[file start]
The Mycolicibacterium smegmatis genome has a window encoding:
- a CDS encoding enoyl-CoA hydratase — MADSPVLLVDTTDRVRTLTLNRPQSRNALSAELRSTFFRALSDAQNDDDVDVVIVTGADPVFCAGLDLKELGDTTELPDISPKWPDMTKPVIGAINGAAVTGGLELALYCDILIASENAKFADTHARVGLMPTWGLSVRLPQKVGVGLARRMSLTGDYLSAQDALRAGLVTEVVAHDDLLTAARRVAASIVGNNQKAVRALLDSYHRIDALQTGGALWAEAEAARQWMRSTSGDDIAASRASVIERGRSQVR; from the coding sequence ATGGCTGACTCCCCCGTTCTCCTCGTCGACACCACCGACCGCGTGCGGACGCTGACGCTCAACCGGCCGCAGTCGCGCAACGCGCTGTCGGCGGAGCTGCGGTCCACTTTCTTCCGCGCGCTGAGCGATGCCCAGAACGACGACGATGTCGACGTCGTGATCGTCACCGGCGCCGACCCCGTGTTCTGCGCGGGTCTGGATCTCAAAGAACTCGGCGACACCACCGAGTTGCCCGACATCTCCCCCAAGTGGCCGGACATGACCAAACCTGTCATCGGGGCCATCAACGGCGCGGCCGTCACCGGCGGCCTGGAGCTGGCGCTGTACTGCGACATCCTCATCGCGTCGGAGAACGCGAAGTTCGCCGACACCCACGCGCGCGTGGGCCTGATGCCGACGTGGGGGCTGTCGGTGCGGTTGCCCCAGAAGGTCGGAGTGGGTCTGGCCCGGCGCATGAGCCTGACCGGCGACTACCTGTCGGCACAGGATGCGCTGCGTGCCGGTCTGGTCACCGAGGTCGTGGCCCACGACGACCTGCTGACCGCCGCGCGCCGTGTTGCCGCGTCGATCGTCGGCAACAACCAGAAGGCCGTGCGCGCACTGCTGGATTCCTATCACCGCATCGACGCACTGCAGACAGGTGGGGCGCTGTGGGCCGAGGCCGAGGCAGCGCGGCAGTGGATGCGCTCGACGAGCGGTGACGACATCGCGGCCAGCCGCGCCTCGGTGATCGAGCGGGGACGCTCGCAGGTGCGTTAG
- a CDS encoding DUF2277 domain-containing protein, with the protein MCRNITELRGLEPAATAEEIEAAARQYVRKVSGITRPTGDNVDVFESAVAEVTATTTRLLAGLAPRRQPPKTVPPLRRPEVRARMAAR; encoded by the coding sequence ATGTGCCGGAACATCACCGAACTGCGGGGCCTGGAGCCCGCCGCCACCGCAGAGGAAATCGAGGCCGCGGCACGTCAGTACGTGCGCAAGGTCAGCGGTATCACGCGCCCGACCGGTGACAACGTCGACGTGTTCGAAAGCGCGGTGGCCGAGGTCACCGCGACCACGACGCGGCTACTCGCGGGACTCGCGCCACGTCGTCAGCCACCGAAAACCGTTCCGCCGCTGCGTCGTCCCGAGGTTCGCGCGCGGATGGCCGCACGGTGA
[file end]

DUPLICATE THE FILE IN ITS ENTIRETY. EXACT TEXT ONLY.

The Mycolicibacterium smegmatis genome has a window encoding:
- a CDS encoding enoyl-CoA hydratase — MADSPVLLVDTTDRVRTLTLNRPQSRNALSAELRSTFFRALSDAQNDDDVDVVIVTGADPVFCAGLDLKELGDTTELPDISPKWPDMTKPVIGAINGAAVTGGLELALYCDILIASENAKFADTHARVGLMPTWGLSVRLPQKVGVGLARRMSLTGDYLSAQDALRAGLVTEVVAHDDLLTAARRVAASIVGNNQKAVRALLDSYHRIDALQTGGALWAEAEAARQWMRSTSGDDIAASRASVIERGRSQVR; from the coding sequence ATGGCTGACTCCCCCGTTCTCCTCGTCGACACCACCGACCGCGTGCGGACGCTGACGCTCAACCGGCCGCAGTCGCGCAACGCGCTGTCGGCGGAGCTGCGGTCCACTTTCTTCCGCGCGCTGAGCGATGCCCAGAACGACGACGATGTCGACGTCGTGATCGTCACCGGCGCCGACCCCGTGTTCTGCGCGGGTCTGGATCTCAAAGAACTCGGCGACACCACCGAGTTGCCCGACATCTCCCCCAAGTGGCCGGACATGACCAAACCTGTCATCGGGGCCATCAACGGCGCGGCCGTCACCGGCGGCCTGGAGCTGGCGCTGTACTGCGACATCCTCATCGCGTCGGAGAACGCGAAGTTCGCCGACACCCACGCGCGCGTGGGCCTGATGCCGACGTGGGGGCTGTCGGTGCGGTTGCCCCAGAAGGTCGGAGTGGGTCTGGCCCGGCGCATGAGCCTGACCGGCGACTACCTGTCGGCACAGGATGCGCTGCGTGCCGGTCTGGTCACCGAGGTCGTGGCCCACGACGACCTGCTGACCGCCGCGCGCCGTGTTGCCGCGTCGATCGTCGGCAACAACCAGAAGGCCGTGCGCGCACTGCTGGATTCCTATCACCGCATCGACGCACTGCAGACAGGTGGGGCGCTGTGGGCCGAGGCCGAGGCAGCGCGGCAGTGGATGCGCTCGACGAGCGGTGACGACATCGCGGCCAGCCGCGCCTCGGTGATCGAGCGGGGACGCTCGCAGGTGCGTTAG
- a CDS encoding DUF2277 domain-containing protein, with the protein MCRNITELRGLEPAATAEEIEAAARQYVRKVSGITRPTGDNVDVFESAVAEVTATTTRLLAGLAPRRQPPKTVPPLRRPEVRARMAAR; encoded by the coding sequence ATGTGCCGGAACATCACCGAACTGCGGGGCCTGGAGCCCGCCGCCACCGCAGAGGAAATCGAGGCCGCGGCACGTCAGTACGTGCGCAAGGTCAGCGGTATCACGCGCCCGACCGGTGACAACGTCGACGTGTTCGAAAGCGCGGTGGCCGAGGTCACCGCGACCACGACGCGGCTACTCGCGGGACTCGCGCCACGTCGTCAGCCACCGAAAACCGTTCCGCCGCTGCGTCGTCCCGAGGTTCGCGCGCGGATGGCCGCACGGTGA